In today’s blog post, father and son Joseph and Reuben share with us their JLC story and how learning made fun got them counting the days until this year’s competition.
If you’re a parent or teacher of children aged 10 and under in the UK, visit juniorlanguagechallenge.com to find out more about our annual competition, which opens on Friday 11th March.
Reuben was just 6 and in Year 2 when a teacher with a passion for languages opened the JLC to this year group for the 1st time. Reuben got stuck in to learning Spanish, then Greek, breezed past most of the school including the Y6s and in to the East-Midlands’ semi-final. He came 4th. This was an inspiration to the other children that left them waiting for the next JLC. His success justified an early introduction of Abbey Road children to the exciting challenge of learning a new language. The sheer passion and excitement with which he approached the languages, the colourful child-friendly software and the brain-teasing range of games that increased in difficulty as his competence increased and introduced the language as it might be used in every-day life, kept him glued to learning, so much so that he was at it during every waking moment. For once, we parents did not have to battle with him to get off his game console or the iPad! Most importantly he remains as enthusiastic and motivated several challenges on.
Reuben waited eagerly for his next shot at the JLC in Year 3. While the 1st round was a doddle for him, he crashed ignominiously out of the semi-final, learning an important life lesson, that there is no substitute for hard work. Rather than letting this get him down, he worked very hard and consistently in Year 4, at gaining a working knowledge of Portuguese, then Mandarin and qualified for the final in London. He was very excited and enthused by his success and immersed himself in learning Arabic for this. The fierce competition did not deter him but rather spurred him on and he came 13th after a hard fought set of heats.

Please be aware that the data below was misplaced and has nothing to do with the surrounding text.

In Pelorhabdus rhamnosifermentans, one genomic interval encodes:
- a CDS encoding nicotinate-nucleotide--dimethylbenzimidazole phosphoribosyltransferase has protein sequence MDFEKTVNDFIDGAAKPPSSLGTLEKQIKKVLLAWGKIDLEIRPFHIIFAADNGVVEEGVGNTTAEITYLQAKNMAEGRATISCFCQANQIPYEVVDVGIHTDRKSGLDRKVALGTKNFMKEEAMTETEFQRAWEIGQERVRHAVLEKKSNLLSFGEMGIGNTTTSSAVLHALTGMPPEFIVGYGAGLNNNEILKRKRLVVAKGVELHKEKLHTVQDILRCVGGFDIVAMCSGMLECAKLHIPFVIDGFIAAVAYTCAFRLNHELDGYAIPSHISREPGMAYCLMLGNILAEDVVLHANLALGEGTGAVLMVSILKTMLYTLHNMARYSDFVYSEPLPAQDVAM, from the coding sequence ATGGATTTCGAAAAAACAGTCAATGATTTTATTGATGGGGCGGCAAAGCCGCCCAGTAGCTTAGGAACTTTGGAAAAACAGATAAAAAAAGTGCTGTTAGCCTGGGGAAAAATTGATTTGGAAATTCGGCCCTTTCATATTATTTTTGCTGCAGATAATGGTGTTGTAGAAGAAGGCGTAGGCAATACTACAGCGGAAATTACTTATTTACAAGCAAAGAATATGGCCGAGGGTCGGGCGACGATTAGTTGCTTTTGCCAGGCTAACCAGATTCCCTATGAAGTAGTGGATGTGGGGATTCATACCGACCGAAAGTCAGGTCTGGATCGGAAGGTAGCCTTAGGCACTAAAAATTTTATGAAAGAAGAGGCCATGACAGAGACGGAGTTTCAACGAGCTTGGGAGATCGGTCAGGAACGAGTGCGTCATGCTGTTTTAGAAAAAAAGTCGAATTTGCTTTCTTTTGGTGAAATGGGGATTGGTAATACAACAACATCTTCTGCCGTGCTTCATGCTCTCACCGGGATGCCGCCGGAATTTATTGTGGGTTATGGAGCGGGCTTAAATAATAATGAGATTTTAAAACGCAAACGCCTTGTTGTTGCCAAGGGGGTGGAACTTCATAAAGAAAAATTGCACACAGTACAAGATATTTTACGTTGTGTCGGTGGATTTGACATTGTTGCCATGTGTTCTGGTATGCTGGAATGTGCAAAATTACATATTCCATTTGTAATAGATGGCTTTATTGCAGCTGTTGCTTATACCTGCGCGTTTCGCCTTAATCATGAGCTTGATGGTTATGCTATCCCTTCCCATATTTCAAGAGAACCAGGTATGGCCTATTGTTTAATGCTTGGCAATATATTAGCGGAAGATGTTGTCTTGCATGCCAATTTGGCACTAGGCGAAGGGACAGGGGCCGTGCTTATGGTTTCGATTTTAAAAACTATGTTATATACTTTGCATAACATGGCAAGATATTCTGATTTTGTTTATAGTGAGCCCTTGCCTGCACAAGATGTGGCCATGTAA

Having enjoyed himself so much and coming within a hair-breadth of winning, he continues his JLC journey. He cannot wait for this year’s challenge to begin. He is counting the days!
I started the Junior Language Challenge in Year 2 at the age of 6 and have taken the Challenge every year since then. It is an amazing experience that I look forward to.
I love languages and was extremely interested in participating. I loved the way the games were laid out. This makes them really easy to understand and play and most importantly, it makes the whole experience really fun. No matter how hard the language is or may seem, EuroTalk makes it easy to learn and understand.
JLC combines two extremely important things in life, having lots of fun and language learning. It’s definitely not boring; it’s one of the best and most exciting experiences you can have. I love the competition it creates; the urge to win in all competitors is great. One of the things I love about the JLC is how you can share the massive excitement and competitiveness with other people who are also in the challenge. I strained to be at the top of the scoreboard, competing with my friends Adam and Farah Akbar and many others.